Once interviewed Arnold Schwarzenegger, before his career took off, for the magazine "Hollywood Reporter" in 1979, two years before her her death. The article was entitled "The Body meets the Face".
Her death was listed at number 24 on E! Television's 101 Most Shocking Moments in Entertainment.
Don Henley wrote the song "Dirty Laundry" to express his outrage at the tabloid press for their treatment of her after her death.
Met Robert Redford while attending Van Nuys High School. Redford was later her leading man in Inside Daisy Clover (1965) and This Property Is Condemned (1966).
"Natalie's Song" by David Pack, was written about Natalie Wood.
"Eyes Like Natalie Wood" by Kathy Fleischmann, was written about her.
Former stepmother of Katie Wagner.
Started smoking at age 16.
Godmother of her daughter Natasha Gregson Wagner was Ruth Gordon, who played Natalie's mother in the film Inside Daisy Clover (1965).
She starred in over 40 theatrical films between ages 4 and 27. She went into semi-retirement afterwards, only appearing in five movies between age 28 and her death at 43.
Rehearsals for her stage debut in "Anastasia" were to begin in December 1981.
Her niece was born in August 1974.
Her mother, Maria Gurdin, died of pneumonia on January 6, 1998 at age 85.
Her father, Nick Gurdin, died of a heart attack on Tuesday, November 18, 1980 at age 68.
While taking classes at UCLA, she turned down the role of Elaine Robinson in The Graduate (1967) that went to Katharine Ross.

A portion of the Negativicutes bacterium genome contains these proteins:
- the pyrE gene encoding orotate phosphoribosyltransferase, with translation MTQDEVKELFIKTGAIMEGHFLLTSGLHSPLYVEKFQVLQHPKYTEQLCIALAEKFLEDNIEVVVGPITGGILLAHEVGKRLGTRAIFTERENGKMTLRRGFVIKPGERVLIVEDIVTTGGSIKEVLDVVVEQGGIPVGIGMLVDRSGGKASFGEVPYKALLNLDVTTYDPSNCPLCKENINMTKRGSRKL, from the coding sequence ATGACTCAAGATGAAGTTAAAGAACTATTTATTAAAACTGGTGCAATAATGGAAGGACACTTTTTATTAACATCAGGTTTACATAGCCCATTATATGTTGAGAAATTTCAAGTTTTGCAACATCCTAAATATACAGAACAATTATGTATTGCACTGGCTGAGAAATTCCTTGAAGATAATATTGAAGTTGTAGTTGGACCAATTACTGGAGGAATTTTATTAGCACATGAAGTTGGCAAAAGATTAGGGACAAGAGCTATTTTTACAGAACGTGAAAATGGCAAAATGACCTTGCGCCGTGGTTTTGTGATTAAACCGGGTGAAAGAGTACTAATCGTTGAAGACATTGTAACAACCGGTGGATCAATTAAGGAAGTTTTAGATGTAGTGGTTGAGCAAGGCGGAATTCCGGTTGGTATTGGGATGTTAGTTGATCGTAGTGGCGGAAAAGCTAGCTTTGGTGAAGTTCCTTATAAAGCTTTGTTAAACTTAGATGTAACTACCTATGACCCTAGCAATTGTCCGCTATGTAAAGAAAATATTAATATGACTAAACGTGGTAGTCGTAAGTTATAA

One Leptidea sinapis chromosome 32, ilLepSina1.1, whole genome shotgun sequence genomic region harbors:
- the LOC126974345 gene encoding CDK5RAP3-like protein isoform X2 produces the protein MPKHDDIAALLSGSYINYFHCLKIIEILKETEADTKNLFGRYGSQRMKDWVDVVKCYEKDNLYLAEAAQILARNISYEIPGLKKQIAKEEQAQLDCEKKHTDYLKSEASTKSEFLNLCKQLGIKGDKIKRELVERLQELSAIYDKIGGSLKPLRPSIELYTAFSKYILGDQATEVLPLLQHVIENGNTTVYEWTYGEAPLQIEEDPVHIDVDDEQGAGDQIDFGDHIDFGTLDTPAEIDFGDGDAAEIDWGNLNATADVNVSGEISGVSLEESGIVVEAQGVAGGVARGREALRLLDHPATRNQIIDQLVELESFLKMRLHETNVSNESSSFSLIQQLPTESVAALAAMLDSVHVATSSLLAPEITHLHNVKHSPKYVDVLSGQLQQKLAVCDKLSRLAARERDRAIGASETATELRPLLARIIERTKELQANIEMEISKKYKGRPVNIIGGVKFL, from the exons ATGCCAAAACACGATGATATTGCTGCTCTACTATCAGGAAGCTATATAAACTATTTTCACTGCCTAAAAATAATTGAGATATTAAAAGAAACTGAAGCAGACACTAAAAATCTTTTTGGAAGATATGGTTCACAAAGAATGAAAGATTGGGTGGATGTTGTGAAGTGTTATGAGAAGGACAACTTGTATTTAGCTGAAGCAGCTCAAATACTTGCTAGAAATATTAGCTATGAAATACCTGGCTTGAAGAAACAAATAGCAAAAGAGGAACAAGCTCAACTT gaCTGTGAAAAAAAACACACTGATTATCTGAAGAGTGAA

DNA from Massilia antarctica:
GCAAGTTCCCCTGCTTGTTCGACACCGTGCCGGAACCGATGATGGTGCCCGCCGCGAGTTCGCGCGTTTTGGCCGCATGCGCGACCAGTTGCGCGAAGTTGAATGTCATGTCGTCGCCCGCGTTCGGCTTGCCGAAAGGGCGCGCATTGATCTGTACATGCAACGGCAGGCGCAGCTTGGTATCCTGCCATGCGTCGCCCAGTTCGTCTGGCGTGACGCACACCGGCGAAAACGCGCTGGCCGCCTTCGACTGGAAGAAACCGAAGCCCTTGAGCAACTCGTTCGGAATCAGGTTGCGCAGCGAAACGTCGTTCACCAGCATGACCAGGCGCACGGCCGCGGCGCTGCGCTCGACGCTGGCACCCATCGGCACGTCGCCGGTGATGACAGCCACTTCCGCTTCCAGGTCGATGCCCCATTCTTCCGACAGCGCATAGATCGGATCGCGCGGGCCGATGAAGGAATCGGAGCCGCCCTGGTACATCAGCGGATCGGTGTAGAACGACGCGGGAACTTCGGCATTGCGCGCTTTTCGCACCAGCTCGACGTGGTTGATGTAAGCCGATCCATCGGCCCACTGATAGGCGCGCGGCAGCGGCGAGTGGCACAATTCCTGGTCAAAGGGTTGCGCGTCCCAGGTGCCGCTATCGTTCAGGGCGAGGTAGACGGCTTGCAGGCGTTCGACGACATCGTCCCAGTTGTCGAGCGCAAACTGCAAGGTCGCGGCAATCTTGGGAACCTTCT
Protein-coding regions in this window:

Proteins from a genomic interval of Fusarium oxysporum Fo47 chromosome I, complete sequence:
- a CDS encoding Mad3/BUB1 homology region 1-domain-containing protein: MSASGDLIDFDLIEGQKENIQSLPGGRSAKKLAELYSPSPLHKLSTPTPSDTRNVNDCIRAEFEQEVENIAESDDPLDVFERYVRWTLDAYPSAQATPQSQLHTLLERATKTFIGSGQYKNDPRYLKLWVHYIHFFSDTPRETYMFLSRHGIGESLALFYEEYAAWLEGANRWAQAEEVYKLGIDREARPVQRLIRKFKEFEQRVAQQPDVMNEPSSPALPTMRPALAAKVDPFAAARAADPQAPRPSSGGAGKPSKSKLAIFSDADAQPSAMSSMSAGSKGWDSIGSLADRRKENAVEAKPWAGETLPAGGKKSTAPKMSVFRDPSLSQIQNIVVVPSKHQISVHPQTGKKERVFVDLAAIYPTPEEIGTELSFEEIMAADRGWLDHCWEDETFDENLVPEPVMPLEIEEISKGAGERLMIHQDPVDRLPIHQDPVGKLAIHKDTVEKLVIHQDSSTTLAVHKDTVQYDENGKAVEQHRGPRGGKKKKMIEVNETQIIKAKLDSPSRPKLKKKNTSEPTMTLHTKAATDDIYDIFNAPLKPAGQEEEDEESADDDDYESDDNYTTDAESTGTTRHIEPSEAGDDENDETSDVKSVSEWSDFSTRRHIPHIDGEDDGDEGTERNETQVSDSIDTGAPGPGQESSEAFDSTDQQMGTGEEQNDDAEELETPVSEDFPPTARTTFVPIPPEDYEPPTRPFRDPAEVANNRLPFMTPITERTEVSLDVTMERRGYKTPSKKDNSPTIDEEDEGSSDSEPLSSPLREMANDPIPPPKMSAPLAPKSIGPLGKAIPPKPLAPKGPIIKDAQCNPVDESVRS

According to a biographer, 43-year old Nicholas Ray wooed 16-year old Natalie by adorning a table with pink tablecloth and champagne, her preferred color and drink of choice.
Was the youngest nominee in her category each of the three times she was nominated for an Oscar, the first being when she was 17 and the last when she was 25.
Has multiple connections with the James Bond franchise. Her sister, Lana Wood, had a cameo as a Bond girl in Diamonds Are Forever (1971), in which Jill St. John (who is now married to Wood's widower, Robert Wagner) played the main female role. Wood co-starred in Meteor (1979) with Sean Connery, who played the James Bond character in seven films, and in Brainstorm (1983), she co-starred with Christopher Walken, who was a Bond villain in A View to a Kill (1985). She also co-starred in From Here to Eternity (1979) with Kim Basinger, who was a Bond girl in Never Say Never Again (1983) opposite Connery. Her widower, Robert Wagner, plays Number Two in the Austin Powers trilogy which parodies the early Bond films.
Was Maureen O'Hara daughter in two movies, one being the classic Miracle on 34th Street (1947). Natalie referred to Maureen as Mama Maureen till her death in 1981.
Had appeared twice on her husband's television series Switch (1975) in cameos.
Columbia Pictures secured the film rights for the Henry De Vere Stacpoole novel "The Blue Lagoon" in the mid-1950s, with Natalie in the role of Emmeline Lestrange. However, the project was shelved for many years and was not filmed until the late 1970s and the film The Blue Lagoon (1980) ultimately starred Brooke Shields.
Had she lived, she would have become a first-time grandmother on 30 May 2012 when her eldest daughter, Natasha Gregson Wagner, gave birth to a girl named Clover Clementyne Watson.